By A.K. Vijay
Kerala’s former Industries and Information Technology Minister P.K. Kunhalikutty was in Doha recently to attend a private reception organized by Kerala Muslim Cultural Centre and party functionaries to honour Doha-based Keralite businessman Parakkal Abdulla.
In a landmark victory, Abdulla was elected to the state’s legislative assembly from Nadapuram in May this year.
BQ managed a tete-a-tete with the former minister, for his views on the Kerala economy’s time-tested and close links with the Gulf Co-operation Council (GCC) region in terms of trade, investments and expatriate labour.
Following are the excerpts of the interview:
As a former industries minister, what according to you are the reasons for Kerala lagging in industrial growth, it is ranked 12th among 16 major states of India?
One of the main reasons, is the non-availability of land for setting up large-scale industrial plants. Also the industrial growth ranking is based on the number of large manufacturing units. Small-scale industries don’t carry much weightage in this.
In addition to the problem of non-availability of land, due to environmental concerns, large industrial units face resistance from those living in close proximity of such sites.
In the last decade some large projects like Smart City etc, received government sanction, despite some irritants, what are your views about this?
Kerala has done fairly well in terms of information technology growth. Because of the growth of IT literacy, projects and businesses that leverage IT literacy, have done well in the state. Similarly, in the small-scale industries sector too Kerala’s performance is far above the national average.
What are the initiatives undertaken by the government to rehabilitate former Gulf workers, who have returned to the state after losing their jobs?
During the tenure of the United Democratic Front government, many such initiatives were undertaken, taking into consideration the skills and experience of the Gulf returnees. This is being continued by the present government. However, as I explained earlier, though a conducive environment for entrepreneurship does exist, these Gulf returnees face the same problems as those already in the state, waiting to set up industrial establishments, such as land acquisition difficulties etc.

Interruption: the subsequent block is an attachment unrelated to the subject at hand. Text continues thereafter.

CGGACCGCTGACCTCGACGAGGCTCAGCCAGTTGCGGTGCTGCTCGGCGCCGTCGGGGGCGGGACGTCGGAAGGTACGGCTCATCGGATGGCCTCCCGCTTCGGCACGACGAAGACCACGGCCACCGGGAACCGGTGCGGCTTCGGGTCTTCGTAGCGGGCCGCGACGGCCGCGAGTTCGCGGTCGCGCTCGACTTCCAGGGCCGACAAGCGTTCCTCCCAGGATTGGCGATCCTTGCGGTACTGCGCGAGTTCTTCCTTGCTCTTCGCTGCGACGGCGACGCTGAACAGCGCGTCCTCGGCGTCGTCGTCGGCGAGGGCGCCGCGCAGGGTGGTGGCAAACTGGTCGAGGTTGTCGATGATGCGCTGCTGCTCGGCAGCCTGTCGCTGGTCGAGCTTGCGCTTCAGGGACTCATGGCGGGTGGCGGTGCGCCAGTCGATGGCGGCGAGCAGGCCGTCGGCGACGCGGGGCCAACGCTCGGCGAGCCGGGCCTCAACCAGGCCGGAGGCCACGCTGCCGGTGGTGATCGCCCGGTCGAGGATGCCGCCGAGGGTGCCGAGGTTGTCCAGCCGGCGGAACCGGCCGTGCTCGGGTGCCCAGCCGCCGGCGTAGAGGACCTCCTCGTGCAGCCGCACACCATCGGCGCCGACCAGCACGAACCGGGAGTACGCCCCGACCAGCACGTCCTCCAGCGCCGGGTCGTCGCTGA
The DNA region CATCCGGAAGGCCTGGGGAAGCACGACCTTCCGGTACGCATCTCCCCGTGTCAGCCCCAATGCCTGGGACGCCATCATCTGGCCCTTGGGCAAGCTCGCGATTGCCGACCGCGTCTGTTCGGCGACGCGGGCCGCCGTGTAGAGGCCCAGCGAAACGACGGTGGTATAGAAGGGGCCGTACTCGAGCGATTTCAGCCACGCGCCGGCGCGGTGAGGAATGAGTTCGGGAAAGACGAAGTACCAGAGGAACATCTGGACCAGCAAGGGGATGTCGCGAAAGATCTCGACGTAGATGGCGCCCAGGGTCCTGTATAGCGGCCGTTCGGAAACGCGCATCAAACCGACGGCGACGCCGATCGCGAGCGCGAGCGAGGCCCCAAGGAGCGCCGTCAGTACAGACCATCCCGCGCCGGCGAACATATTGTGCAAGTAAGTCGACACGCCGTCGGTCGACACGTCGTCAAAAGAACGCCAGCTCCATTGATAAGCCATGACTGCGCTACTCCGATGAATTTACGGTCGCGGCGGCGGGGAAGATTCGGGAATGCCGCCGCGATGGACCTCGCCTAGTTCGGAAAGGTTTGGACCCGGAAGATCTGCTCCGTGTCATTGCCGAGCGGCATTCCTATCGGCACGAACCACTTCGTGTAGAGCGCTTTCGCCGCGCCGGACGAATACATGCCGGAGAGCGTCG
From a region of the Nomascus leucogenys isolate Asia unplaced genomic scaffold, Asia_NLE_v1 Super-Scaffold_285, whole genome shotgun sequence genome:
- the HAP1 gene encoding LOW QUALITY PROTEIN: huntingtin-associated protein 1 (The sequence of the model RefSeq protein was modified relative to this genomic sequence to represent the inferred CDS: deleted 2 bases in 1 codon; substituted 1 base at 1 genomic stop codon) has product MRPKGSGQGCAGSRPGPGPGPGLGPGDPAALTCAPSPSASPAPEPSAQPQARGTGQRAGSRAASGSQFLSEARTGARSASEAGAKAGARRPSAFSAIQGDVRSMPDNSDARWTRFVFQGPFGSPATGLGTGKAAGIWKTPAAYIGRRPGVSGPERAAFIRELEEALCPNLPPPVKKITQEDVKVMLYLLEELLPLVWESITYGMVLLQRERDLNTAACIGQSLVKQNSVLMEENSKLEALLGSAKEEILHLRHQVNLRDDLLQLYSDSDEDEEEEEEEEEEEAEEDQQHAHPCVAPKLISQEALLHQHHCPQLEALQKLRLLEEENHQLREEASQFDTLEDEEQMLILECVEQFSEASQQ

The present focus, however, is on self-employment opportunities for the Gulf returnees like helping them buy a vehicle or financing a small business etc. Incentives to Gulf returnees to set up large businesses is not happening as yet.
Successive governments in Kerala used to eye the Gulf Co-operation Council (GCC) countries as a major source of foreign direct investment (FDI) in the past, but now with most GCC countries having deficit budgets, what is going to be an alternative strategy?
There are going to be changes that are beyond our control and we have to be prepared to face these situations. Now coming to the issue of a fall in expatriate remittances from the Gulf. We don’t believe that there will even be a situation like no remittances from the Gulf countries.
The existing recessionary conditions, which are largely triggered by the drop in crude oil prices could get reversed in future. Who knows, the crude oil prices may go up in the future and things would be much better and the same goes for remittances from the Gulf. Let us wait and watch.
Are there many non-resident Keralite investors, from the Gulf countries, investing in Kerala?
Most of the private IT parks and supporting businesses offering IT and other related services are all started by NRKs. There has always been an industrialist community in Kerala, however, many small businesses are mushrooming in the state, thanks to the NRK businessmen and this is leading to an SMB growth in the state.
This article is from BQ magazine’s September-October 2016 issue – Volume 3: Issue 37.
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